The county could employ more medical investigators and boost its 911 and emergency services under department proposals.
Sedgwick County public safety agencies asked for about $2.2 million in additional funding for staff and equipment upgrades during a Tuesday budget hearing.
County Manager Michael Scholes, who will recommend a budget to commissioners, said Monday that it was important to focus resources on priority areas.
“Public safety continues to see increased demand so there may be an increase in funding needed there,” he said.
Here’s a look at the requests made Tuesday.
Boosts to 911, EMS
One of the biggest upgrades would be a new computer-aided dispatch system, which manages emergency calls and dispatch responses. The current system will be 10 years old next year, said Elora Forshee, the county’s emergency management director.
“We have some huge security flaws with it,” she said. “We have a lot of limitations.”
The current system is running on Windows 7 and an outdated version of Java, according to the request. Emergency Communications is asking for $1 million in 2018 and another $1 million in 2019 for a new system.
The county also maintains a backup 911 call center at the Law Enforcement Training Center. Forshee said they’ll need more equipment when they move the backup site to a larger space at the new center.
“We need to have a backup site to be able to get up, get going (and) get staffed for our citizens to be able to call 911 no matter what’s happening,” Forshee said.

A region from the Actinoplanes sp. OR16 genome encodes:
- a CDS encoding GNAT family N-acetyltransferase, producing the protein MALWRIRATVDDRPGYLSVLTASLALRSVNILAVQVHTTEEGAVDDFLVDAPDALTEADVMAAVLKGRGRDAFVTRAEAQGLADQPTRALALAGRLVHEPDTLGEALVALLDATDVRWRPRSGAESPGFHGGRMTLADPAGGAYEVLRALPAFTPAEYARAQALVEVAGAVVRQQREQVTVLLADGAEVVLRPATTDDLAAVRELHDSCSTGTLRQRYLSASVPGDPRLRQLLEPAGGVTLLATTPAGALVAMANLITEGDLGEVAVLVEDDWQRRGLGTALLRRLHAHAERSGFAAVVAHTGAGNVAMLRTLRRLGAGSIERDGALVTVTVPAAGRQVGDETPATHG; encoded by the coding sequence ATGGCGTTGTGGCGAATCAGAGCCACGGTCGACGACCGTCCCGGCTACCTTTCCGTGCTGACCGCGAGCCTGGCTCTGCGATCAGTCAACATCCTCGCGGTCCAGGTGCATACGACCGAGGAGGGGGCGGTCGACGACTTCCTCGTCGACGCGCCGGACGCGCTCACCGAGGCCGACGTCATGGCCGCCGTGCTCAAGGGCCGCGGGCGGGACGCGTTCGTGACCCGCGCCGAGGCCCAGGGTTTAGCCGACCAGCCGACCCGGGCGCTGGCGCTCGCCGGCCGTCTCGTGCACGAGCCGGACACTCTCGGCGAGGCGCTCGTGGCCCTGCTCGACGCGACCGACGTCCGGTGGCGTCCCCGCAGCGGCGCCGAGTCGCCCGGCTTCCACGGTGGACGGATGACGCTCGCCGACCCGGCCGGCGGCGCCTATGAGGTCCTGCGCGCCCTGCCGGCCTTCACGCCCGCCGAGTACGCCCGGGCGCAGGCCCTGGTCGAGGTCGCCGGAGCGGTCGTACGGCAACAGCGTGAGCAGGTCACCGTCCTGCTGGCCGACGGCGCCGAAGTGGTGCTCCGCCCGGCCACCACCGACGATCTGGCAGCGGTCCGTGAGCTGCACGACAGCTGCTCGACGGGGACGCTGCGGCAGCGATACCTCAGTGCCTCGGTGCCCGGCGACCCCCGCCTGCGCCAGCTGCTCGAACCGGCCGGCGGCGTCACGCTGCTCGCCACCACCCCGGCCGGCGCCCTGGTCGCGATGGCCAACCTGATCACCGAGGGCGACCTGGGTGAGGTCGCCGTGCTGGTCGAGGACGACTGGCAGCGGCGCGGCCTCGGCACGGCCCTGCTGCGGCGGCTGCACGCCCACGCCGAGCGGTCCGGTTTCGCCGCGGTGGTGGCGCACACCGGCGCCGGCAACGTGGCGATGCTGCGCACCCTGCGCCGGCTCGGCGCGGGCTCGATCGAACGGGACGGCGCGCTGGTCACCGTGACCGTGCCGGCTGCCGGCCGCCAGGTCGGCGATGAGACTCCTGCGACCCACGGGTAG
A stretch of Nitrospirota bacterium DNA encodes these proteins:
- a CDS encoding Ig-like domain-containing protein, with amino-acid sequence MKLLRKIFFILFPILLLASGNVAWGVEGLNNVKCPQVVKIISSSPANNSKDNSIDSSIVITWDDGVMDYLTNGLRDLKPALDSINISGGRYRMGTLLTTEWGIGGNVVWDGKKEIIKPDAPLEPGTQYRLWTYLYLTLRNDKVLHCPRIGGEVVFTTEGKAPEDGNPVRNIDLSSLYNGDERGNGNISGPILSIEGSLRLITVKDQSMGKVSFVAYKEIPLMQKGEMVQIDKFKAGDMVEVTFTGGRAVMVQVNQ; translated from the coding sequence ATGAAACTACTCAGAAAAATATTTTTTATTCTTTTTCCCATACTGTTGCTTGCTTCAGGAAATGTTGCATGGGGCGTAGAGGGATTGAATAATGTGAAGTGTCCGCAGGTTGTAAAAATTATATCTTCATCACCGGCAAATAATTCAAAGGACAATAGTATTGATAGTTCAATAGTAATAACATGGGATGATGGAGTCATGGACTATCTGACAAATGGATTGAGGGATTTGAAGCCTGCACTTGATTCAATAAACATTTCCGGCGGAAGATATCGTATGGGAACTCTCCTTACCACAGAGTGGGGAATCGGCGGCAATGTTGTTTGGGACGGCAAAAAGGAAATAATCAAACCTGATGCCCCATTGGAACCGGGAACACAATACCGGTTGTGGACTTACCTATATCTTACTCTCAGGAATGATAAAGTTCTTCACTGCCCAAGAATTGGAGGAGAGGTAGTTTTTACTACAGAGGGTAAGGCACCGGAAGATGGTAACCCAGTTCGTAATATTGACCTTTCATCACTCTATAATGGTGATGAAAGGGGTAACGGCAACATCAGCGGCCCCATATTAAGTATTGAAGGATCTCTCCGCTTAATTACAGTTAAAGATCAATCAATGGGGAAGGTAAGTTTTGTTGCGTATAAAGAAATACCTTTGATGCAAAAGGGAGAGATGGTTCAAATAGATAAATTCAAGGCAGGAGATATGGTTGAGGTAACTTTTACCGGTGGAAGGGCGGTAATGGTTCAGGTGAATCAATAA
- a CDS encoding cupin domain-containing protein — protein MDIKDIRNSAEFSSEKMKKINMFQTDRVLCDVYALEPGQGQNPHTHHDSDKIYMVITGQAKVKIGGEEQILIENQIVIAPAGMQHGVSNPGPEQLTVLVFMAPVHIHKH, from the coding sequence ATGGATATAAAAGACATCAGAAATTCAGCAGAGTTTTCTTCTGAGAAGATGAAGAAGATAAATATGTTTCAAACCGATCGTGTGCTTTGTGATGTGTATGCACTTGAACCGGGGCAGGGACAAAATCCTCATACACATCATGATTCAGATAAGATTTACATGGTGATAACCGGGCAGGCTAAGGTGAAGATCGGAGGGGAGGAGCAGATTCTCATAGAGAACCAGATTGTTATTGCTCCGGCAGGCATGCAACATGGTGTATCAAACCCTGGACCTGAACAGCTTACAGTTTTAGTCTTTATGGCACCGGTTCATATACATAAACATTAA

The $190,000 request would come from a 911 equipment reserve fund.
Emergency Medical Services hopes to replace 40 “ruggedized” mobile tablets that paramedics use to document cases. That would cost about $160,000.
EMS director Scott Hadley said the tablets are increasingly failing as they approach the end of their warranty.
“These are used in extreme cold, hot conditions … raining conditions,” Hadley said. “They’re in a very rugged environment.”
An additional $50,000 is needed to cover higher drug and medical supply costs. And utilities for a new EMS post in northeast Sedgwick County would cost about $12,200.
To generate $24,395 in revenue, EMS could start charging higher fees for crews to be on standby for special events.
Part-time medical investigators
Regional Forensic Science Center director Tim Rohrig said he was seeing more instances where medical investigators are on their shift for more than 24 hours.
“So they can be up for 30 hours and have to drive to a death scene to do their investigation,” he said.
Three part-time positions would cost up to $81,351. The office would use the part-time workers only to fill the gap when full-time investigators are on vacation or on sick leave.
Rohrig said some nurses at hospitals would be interested in doing some “part-time type of work for us.”
▪ The corrections department wants $250,000 for a new software package.
▪ The Office of the Medical Director wants $235,734 to add two positions to its staff that currently fall under EMS.
▪ The joint building and construction department wants $149,873 to add an elevator inspector and a codes specialist.
▪ Emergency management wants $104,978 to upgrade the county’s Emergency Operations Center and its software.